Anthropological Study of Mesolithic Findings from Mayak: An Example of Dental Morphology Diversity

DOI: 10.14673/HE2016121017

Published in Human Evolution – Vol. 31 – n.1-2 – 2016

Key words: Paleoanthropology, odontology, dental morphology, Mesolithic, Mid-Volga.

Abstract

The Upper Palaeolithic period in the Levant is divided into three chronological stages: Initial (IUP), Early (EUP) and Late (LUP). While the Initial stage is the interphase between the Middle and the Upper Paleolithic periods, it was during the EUP that modern human populations fully established them-selves in the region. The EUP consists of two techno-complex-es, the local Ahmarian tradition, and the Levantine Aurigna-cian, conceived as an intrusive culture from Europe.

Recent excavations at Manot Cave in western Galilee, Israel, have exposed rich Ahmarian and Aurignacian remains. The Ahmarian remains were found at the center of the cave su-perimposed by Aurignacian layers. They are characterized by long and narrow uni-and-bidirectional blades produced by soft hammer percussion. The tools consist of retouched blades, end scrapers and burins on blades and el-Wad points. These have been radiocarbon dated to 46-42 ka cal BP (68%). The Le-vantine Aurignacian remains, currently the dominant techno-complex at Manot, were recorded at the entrance and center of the cave. Distinctive finds include carinated and nosed end scrapers, Aurignacian blades, curved-twisted bladelets and ant-ler spear points. The radiocarbon ages of the Aurignacian layers at the entrance and center of the cave range from between 39-33 ka cal BP (68%). The EUP at Manot is represented by faunal, botanical and shell remains. The faunal assemblages consist of large-medium (ungulates) and small (birds and reptiles) game. The charred/wood remains comprise species indicating a Medi-terranean forest environment. Notably, a relatively fair amount of sea shells were recovered from the EUP contexts, some were used as personal ornaments and others consumed as food. The EUP sequence at Manot starts with the Ahmarian, followed by a repetitive Aurignacian exploitation of the cave until ca. 30 ka, which is the estimated time of the collapse of the cave entrance.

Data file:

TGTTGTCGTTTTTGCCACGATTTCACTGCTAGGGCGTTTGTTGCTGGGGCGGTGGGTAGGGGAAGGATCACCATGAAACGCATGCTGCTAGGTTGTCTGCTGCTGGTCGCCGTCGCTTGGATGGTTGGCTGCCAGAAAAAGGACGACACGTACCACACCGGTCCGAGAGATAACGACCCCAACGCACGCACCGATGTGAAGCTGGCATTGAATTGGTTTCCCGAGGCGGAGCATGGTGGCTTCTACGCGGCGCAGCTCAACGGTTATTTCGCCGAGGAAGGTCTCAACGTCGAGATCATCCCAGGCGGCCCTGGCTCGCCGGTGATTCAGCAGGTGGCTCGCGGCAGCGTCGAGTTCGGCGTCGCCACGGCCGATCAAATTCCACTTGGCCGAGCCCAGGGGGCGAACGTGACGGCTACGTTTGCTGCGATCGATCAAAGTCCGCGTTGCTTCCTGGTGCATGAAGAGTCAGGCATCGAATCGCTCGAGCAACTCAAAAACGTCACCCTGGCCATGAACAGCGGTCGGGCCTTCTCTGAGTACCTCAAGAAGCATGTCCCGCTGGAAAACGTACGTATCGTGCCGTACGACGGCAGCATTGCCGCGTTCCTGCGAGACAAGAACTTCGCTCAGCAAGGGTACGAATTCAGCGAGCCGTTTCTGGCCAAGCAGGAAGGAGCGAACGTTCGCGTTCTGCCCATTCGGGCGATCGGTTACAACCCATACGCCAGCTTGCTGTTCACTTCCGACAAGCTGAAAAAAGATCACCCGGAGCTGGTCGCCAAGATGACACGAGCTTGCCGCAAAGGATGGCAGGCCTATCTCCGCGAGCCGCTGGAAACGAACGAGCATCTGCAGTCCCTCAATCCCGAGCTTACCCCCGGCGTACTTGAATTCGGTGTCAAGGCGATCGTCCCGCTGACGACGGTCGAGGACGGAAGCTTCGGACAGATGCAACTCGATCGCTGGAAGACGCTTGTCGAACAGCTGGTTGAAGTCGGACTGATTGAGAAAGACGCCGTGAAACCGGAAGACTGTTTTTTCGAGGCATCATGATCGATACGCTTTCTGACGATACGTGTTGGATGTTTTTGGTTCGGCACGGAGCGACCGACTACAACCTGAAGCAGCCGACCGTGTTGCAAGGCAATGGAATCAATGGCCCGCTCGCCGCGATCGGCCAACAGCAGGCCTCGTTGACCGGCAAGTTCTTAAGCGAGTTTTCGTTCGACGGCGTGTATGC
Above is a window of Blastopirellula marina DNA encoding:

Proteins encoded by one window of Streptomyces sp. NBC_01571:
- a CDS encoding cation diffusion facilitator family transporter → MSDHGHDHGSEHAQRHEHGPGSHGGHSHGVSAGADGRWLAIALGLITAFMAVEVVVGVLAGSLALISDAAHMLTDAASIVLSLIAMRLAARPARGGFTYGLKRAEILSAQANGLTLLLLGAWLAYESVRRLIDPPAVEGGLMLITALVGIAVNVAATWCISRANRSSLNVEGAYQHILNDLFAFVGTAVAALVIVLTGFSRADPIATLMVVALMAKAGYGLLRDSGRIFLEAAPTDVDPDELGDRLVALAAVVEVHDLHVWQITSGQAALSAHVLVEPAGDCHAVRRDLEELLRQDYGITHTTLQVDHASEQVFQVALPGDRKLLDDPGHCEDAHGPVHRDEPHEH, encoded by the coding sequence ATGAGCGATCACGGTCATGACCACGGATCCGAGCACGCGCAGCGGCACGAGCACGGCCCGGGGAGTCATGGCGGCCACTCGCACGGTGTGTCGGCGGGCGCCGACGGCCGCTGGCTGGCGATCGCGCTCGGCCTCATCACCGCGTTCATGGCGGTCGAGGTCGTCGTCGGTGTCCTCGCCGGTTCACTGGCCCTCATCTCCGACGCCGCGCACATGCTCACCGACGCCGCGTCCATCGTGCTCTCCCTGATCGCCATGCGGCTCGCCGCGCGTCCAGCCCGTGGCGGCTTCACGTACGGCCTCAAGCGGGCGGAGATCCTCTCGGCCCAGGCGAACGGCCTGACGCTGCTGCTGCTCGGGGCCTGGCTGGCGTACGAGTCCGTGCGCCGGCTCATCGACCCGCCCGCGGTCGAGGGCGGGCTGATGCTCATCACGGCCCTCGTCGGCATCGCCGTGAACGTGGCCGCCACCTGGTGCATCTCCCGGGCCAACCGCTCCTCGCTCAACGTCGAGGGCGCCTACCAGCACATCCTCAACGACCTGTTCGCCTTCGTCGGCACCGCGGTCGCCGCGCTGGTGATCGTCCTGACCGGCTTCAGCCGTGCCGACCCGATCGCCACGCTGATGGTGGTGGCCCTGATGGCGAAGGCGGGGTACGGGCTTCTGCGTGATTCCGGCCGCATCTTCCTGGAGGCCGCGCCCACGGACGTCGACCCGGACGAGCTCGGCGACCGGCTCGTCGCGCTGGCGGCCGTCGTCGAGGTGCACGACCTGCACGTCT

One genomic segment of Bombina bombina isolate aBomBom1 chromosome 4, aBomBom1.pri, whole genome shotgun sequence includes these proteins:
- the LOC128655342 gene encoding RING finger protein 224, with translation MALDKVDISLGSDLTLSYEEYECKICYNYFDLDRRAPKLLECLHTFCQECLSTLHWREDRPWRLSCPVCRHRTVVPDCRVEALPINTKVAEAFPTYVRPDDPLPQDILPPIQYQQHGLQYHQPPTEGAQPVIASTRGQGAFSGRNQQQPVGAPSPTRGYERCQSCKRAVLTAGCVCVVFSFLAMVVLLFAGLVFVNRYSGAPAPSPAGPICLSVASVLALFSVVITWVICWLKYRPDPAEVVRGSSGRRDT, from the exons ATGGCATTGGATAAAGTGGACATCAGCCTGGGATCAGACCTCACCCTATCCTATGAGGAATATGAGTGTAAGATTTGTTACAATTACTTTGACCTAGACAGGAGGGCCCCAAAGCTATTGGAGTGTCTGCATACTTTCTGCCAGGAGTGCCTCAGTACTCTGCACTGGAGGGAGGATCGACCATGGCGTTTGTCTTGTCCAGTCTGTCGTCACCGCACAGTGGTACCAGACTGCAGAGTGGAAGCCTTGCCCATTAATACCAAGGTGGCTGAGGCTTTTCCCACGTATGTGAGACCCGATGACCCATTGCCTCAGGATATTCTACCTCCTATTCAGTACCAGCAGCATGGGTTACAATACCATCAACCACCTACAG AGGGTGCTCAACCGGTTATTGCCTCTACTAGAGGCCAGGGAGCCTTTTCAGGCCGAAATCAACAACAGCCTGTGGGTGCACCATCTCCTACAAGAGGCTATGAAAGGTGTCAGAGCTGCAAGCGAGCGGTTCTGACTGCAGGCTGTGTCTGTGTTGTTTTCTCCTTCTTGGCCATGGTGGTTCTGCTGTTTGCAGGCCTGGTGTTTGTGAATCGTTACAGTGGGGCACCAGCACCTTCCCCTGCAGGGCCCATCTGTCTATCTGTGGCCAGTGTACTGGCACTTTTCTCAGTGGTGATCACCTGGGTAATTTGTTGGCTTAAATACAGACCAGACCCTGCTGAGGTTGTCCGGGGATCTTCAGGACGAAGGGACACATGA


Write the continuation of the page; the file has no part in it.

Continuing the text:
Khaldeeva, N.I.
Vasilyev, S.V.
Kharlamova, N.V.

Institute of Ethnology and Anthropology,